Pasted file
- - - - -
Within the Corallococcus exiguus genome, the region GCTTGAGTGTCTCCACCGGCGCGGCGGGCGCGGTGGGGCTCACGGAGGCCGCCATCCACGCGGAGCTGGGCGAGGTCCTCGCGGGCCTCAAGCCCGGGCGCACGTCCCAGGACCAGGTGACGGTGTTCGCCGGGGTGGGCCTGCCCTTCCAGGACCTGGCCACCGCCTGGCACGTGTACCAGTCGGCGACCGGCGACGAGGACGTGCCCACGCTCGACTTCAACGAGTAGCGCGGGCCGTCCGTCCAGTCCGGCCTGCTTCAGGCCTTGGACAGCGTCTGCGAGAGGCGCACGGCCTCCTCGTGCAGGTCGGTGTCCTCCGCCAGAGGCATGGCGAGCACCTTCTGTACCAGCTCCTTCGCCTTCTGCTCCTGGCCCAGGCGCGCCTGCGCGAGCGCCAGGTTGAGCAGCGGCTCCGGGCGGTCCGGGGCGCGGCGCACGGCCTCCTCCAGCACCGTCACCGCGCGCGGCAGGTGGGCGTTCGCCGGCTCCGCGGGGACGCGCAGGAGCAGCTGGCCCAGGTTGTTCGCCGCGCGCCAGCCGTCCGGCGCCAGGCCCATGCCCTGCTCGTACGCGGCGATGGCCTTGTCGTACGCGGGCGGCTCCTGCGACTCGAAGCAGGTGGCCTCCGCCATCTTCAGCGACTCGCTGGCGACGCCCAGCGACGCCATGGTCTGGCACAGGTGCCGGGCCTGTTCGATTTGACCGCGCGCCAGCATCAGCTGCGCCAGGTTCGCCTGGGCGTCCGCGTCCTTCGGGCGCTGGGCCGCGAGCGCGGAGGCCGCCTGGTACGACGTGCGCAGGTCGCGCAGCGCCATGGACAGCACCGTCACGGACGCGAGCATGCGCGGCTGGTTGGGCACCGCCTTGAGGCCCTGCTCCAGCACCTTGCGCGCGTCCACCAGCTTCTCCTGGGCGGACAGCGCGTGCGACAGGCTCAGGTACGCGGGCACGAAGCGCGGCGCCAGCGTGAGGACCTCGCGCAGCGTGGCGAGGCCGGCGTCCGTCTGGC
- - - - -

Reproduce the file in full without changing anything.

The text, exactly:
Within the Corallococcus exiguus genome, the region GCTTGAGTGTCTCCACCGGCGCGGCGGGCGCGGTGGGGCTCACGGAGGCCGCCATCCACGCGGAGCTGGGCGAGGTCCTCGCGGGCCTCAAGCCCGGGCGCACGTCCCAGGACCAGGTGACGGTGTTCGCCGGGGTGGGCCTGCCCTTCCAGGACCTGGCCACCGCCTGGCACGTGTACCAGTCGGCGACCGGCGACGAGGACGTGCCCACGCTCGACTTCAACGAGTAGCGCGGGCCGTCCGTCCAGTCCGGCCTGCTTCAGGCCTTGGACAGCGTCTGCGAGAGGCGCACGGCCTCCTCGTGCAGGTCGGTGTCCTCCGCCAGAGGCATGGCGAGCACCTTCTGTACCAGCTCCTTCGCCTTCTGCTCCTGGCCCAGGCGCGCCTGCGCGAGCGCCAGGTTGAGCAGCGGCTCCGGGCGGTCCGGGGCGCGGCGCACGGCCTCCTCCAGCACCGTCACCGCGCGCGGCAGGTGGGCGTTCGCCGGCTCCGCGGGGACGCGCAGGAGCAGCTGGCCCAGGTTGTTCGCCGCGCGCCAGCCGTCCGGCGCCAGGCCCATGCCCTGCTCGTACGCGGCGATGGCCTTGTCGTACGCGGGCGGCTCCTGCGACTCGAAGCAGGTGGCCTCCGCCATCTTCAGCGACTCGCTGGCGACGCCCAGCGACGCCATGGTCTGGCACAGGTGCCGGGCCTGTTCGATTTGACCGCGCGCCAGCATCAGCTGCGCCAGGTTCGCCTGGGCGTCCGCGTCCTTCGGGCGCTGGGCCGCGAGCGCGGAGGCCGCCTGGTACGACGTGCGCAGGTCGCGCAGCGCCATGGACAGCACCGTCACGGACGCGAGCATGCGCGGCTGGTTGGGCACCGCCTTGAGGCCCTGCTCCAGCACCTTGCGCGCGTCCACCAGCTTCTCCTGGGCGGACAGCGCGTGCGACAGGCTCAGGTACGCGGGCACGAAGCGCGGCGCCAGCGTGAGGACCTCGCGCAGCGTGGCGAGGCCGGCGTCCGTCTGGC